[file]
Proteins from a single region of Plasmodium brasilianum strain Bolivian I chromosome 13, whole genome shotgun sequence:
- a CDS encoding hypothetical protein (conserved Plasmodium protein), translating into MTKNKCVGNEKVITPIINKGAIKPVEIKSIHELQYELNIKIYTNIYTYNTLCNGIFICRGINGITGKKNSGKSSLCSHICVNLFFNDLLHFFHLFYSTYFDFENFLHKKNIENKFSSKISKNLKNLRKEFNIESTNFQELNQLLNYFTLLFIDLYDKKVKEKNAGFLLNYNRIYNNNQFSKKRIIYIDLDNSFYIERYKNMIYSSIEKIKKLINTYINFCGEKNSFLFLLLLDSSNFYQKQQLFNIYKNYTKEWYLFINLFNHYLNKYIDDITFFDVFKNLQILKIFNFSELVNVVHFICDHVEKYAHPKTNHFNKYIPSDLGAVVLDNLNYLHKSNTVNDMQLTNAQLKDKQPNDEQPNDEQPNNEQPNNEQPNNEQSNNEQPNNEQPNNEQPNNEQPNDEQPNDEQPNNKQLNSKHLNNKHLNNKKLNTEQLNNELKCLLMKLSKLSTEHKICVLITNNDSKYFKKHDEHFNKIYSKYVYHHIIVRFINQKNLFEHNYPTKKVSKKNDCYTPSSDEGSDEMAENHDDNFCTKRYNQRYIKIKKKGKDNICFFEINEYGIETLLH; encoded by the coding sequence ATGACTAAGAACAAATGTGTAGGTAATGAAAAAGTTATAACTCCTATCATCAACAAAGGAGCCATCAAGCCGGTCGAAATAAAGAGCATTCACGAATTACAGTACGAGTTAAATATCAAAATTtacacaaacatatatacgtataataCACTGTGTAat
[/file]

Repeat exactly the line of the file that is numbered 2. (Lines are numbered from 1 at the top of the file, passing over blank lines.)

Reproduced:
- a CDS encoding hypothetical protein (conserved Plasmodium protein), translating into MTKNKCVGNEKVITPIINKGAIKPVEIKSIHELQYELNIKIYTNIYTYNTLCNGIFICRGINGITGKKNSGKSSLCSHICVNLFFNDLLHFFHLFYSTYFDFENFLHKKNIENKFSSKISKNLKNLRKEFNIESTNFQELNQLLNYFTLLFIDLYDKKVKEKNAGFLLNYNRIYNNNQFSKKRIIYIDLDNSFYIERYKNMIYSSIEKIKKLINTYINFCGEKNSFLFLLLLDSSNFYQKQQLFNIYKNYTKEWYLFINLFNHYLNKYIDDITFFDVFKNLQILKIFNFSELVNVVHFICDHVEKYAHPKTNHFNKYIPSDLGAVVLDNLNYLHKSNTVNDMQLTNAQLKDKQPNDEQPNDEQPNNEQPNNEQPNNEQSNNEQPNNEQPNNEQPNNEQPNDEQPNDEQPNNKQLNSKHLNNKHLNNKKLNTEQLNNELKCLLMKLSKLSTEHKICVLITNNDSKYFKKHDEHFNKIYSKYVYHHIIVRFINQKNLFEHNYPTKKVSKKNDCYTPSSDEGSDEMAENHDDNFCTKRYNQRYIKIKKKGKDNICFFEINEYGIETLLH; encoded by the coding sequence ATGACTAAGAACAAATGTGTAGGTAATGAAAAAGTTATAACTCCTATCATCAACAAAGGAGCCATCAAGCCGGTCGAAATAAAGAGCATTCACGAATTACAGTACGAGTTAAATATCAAAATTtacacaaacatatatacgtataataCACTGTGTAat